Understanding the formation and evolution of the solar wind and heliosphere is still a priority in the Solar and Heliospheric communities. The 1D sampling of the in-situ instruments, the lack of in-situ measurements sufficiently close to the Sun, and the indirect measurements of the plasma and magnetic field of the solar atmosphere all contribute to the complexity of the problem to be solved. Significant progress can be made with improved diagnostics based on the physical link and evolution between what measured in-situ and its source regions on the Sun.
The plasma composition is considered a good tracer for the plasma propagation in the heliosphere. The main objective of this project is to provide solid diagnostics for linking the in-situ and remote sensing charge-state and elemental composition measurements. The aim is to review what is known today and identify which analysis and modelling elements are needed to move forward. The problem will be tackled through its different faces: solar and in-situ data analysis, modeling the large scale corona and heliosphere, investigating physical process of composition fractionation in various plasma conditions and its eventual release into the solar wind, and revising atomic physics calculations to be used for inferring plasma composition including out-of-equilibrium conditions. Our results will be of great benefit for the upcoming Solar Orbiter mission and Parker Probe Plus.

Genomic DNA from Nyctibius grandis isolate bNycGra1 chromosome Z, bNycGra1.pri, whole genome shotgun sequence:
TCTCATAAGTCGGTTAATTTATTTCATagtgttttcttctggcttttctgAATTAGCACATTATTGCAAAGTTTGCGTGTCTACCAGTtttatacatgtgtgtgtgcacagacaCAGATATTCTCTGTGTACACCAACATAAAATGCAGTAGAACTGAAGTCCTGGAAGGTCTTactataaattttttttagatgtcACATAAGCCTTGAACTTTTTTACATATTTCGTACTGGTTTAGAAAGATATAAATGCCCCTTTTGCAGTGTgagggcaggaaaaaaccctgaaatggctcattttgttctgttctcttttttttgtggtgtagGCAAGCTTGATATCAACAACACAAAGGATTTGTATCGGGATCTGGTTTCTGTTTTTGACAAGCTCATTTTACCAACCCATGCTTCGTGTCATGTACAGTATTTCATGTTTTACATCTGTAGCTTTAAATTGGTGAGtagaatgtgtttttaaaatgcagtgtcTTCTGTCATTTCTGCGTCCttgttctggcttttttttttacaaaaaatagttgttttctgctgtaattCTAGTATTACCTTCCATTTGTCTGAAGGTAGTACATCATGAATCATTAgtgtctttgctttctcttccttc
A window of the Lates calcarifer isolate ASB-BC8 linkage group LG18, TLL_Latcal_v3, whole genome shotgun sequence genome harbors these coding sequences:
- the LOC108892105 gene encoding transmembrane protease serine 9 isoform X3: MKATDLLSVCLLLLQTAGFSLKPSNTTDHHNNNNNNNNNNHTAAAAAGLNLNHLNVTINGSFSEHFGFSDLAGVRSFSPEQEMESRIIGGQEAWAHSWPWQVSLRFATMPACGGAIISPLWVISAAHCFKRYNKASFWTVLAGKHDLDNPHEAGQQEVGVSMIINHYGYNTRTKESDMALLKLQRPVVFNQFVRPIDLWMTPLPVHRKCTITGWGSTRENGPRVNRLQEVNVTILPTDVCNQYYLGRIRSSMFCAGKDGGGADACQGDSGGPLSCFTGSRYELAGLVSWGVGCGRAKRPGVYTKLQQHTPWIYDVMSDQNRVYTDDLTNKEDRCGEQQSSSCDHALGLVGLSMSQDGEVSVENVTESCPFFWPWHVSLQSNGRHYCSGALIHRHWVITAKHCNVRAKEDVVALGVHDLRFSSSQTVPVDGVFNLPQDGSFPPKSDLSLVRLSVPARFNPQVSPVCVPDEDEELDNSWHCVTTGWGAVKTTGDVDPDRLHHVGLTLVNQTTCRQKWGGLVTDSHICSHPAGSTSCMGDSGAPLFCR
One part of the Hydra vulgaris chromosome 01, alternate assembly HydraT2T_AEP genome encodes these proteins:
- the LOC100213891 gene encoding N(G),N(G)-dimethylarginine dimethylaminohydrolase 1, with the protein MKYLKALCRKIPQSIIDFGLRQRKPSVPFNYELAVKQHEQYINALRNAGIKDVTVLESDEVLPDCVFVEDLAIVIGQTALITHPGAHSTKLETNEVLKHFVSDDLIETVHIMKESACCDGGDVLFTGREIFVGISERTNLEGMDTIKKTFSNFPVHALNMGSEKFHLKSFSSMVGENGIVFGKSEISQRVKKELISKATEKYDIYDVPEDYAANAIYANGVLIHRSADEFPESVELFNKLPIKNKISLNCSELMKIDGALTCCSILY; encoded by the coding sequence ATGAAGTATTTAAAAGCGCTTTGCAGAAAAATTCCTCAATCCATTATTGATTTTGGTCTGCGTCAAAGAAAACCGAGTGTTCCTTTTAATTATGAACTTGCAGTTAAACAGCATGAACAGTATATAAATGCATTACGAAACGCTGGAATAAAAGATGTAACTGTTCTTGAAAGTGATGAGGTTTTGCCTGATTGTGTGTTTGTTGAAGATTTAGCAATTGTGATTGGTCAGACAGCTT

Research domains: Solar and Heliospheric Physics